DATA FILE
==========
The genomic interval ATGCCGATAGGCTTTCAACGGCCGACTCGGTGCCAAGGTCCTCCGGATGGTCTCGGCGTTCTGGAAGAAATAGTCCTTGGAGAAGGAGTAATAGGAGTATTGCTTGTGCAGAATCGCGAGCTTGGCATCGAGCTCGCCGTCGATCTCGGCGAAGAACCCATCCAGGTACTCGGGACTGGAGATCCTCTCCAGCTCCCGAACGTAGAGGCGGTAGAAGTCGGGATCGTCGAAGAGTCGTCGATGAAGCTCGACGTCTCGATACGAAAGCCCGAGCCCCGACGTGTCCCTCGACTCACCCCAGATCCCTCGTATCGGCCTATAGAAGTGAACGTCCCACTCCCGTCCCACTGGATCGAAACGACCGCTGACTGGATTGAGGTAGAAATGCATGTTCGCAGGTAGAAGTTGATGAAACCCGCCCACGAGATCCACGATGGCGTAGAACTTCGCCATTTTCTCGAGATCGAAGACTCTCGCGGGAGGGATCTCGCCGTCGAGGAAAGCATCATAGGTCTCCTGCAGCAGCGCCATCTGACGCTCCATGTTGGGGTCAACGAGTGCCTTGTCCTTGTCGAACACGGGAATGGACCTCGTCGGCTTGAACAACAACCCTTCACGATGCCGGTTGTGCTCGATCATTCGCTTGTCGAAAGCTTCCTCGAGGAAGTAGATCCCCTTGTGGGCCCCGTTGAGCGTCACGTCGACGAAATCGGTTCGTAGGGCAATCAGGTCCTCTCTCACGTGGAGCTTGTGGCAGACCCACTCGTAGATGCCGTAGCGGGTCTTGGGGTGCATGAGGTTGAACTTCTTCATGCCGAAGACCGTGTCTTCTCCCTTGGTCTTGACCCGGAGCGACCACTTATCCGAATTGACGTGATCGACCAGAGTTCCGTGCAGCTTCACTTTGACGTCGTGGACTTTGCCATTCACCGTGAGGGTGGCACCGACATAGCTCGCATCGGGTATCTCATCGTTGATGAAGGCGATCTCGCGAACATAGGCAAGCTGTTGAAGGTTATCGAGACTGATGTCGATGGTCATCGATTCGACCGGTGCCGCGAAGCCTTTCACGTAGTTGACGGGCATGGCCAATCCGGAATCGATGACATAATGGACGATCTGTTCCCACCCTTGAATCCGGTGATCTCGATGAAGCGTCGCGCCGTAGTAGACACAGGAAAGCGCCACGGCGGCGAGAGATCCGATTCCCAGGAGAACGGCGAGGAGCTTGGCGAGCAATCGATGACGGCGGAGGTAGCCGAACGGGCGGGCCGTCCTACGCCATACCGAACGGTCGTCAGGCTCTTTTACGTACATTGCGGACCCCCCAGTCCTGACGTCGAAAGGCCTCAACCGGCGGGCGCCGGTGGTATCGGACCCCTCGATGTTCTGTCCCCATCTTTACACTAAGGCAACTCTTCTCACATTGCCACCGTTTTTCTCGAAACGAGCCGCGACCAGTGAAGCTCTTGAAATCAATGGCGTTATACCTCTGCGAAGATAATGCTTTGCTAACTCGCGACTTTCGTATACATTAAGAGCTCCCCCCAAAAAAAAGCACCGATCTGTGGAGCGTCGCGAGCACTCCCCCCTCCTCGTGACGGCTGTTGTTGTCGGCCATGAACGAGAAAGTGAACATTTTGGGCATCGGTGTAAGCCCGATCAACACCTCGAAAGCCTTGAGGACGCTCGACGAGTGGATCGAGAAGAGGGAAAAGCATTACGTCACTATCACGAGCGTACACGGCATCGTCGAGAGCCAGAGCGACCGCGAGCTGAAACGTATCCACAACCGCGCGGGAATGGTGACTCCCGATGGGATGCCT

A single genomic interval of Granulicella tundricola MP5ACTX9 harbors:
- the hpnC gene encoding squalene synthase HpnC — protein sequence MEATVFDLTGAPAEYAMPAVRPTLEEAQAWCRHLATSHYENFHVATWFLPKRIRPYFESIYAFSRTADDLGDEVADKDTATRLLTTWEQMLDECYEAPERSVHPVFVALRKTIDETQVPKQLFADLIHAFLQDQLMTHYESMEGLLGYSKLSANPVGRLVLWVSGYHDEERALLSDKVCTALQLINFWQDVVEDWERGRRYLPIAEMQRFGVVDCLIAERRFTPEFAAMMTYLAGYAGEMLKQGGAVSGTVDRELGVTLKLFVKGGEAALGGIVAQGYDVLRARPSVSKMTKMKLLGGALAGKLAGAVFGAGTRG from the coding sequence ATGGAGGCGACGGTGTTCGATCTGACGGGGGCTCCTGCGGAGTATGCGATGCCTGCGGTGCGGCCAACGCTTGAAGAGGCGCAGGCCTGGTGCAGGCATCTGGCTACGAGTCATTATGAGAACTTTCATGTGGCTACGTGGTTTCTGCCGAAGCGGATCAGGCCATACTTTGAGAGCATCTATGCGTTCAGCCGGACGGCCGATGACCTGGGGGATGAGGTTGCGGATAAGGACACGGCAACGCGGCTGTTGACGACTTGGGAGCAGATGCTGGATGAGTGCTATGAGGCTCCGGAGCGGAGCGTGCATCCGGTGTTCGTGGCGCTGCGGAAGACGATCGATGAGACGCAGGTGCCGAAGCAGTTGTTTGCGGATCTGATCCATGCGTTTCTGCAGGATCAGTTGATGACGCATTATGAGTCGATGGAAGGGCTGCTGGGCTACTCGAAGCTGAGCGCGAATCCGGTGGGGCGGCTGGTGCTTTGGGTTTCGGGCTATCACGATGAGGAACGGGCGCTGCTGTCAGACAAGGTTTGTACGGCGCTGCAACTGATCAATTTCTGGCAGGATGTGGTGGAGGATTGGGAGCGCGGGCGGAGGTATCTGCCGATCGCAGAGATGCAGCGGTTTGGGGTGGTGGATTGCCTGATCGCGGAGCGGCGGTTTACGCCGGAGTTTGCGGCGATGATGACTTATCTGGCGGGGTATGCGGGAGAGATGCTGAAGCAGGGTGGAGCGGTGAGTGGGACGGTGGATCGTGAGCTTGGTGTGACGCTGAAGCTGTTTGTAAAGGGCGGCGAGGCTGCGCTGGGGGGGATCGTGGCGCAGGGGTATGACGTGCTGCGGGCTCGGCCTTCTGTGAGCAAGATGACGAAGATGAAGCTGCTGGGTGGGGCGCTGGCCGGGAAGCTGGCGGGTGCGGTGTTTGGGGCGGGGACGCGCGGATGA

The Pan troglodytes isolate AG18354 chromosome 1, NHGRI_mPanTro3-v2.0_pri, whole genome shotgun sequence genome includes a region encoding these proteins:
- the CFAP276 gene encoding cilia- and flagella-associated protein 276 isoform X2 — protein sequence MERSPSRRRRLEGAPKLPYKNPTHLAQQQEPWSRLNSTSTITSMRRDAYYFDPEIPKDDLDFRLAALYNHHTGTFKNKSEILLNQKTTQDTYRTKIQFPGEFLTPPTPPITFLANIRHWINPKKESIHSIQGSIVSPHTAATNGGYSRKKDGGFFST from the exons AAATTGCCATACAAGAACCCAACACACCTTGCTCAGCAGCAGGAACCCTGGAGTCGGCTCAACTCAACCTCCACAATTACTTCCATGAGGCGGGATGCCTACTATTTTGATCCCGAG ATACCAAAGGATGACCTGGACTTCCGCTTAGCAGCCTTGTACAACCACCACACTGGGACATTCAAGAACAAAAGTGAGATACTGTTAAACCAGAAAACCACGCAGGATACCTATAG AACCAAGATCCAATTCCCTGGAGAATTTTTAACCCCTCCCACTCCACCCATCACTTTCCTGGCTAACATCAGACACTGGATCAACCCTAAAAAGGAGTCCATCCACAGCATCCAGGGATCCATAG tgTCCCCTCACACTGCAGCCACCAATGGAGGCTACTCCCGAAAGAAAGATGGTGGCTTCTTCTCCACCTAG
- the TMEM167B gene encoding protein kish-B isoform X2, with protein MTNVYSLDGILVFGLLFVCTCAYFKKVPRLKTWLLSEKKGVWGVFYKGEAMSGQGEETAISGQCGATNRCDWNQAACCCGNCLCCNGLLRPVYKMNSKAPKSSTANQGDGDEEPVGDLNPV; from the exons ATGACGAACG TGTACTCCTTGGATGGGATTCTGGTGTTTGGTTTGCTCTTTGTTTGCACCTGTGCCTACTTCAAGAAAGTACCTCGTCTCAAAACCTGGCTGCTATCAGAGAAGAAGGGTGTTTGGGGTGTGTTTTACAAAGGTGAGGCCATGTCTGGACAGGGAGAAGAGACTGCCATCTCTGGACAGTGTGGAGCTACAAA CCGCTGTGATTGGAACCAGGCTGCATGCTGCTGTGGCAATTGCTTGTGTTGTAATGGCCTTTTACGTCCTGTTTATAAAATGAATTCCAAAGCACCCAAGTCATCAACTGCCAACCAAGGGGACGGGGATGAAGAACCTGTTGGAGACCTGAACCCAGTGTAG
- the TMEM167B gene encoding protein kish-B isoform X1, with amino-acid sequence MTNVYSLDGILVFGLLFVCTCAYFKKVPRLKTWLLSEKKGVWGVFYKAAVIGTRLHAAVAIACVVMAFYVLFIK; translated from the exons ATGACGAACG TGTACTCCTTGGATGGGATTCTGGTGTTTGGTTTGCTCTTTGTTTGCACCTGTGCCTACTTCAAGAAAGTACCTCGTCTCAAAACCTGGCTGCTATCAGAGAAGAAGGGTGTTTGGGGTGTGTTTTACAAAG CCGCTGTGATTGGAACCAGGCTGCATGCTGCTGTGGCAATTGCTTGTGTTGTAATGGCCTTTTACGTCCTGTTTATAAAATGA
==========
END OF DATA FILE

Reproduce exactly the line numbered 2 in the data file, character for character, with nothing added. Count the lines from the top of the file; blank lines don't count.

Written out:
A single genomic interval of Granulicella tundricola MP5ACTX9 harbors: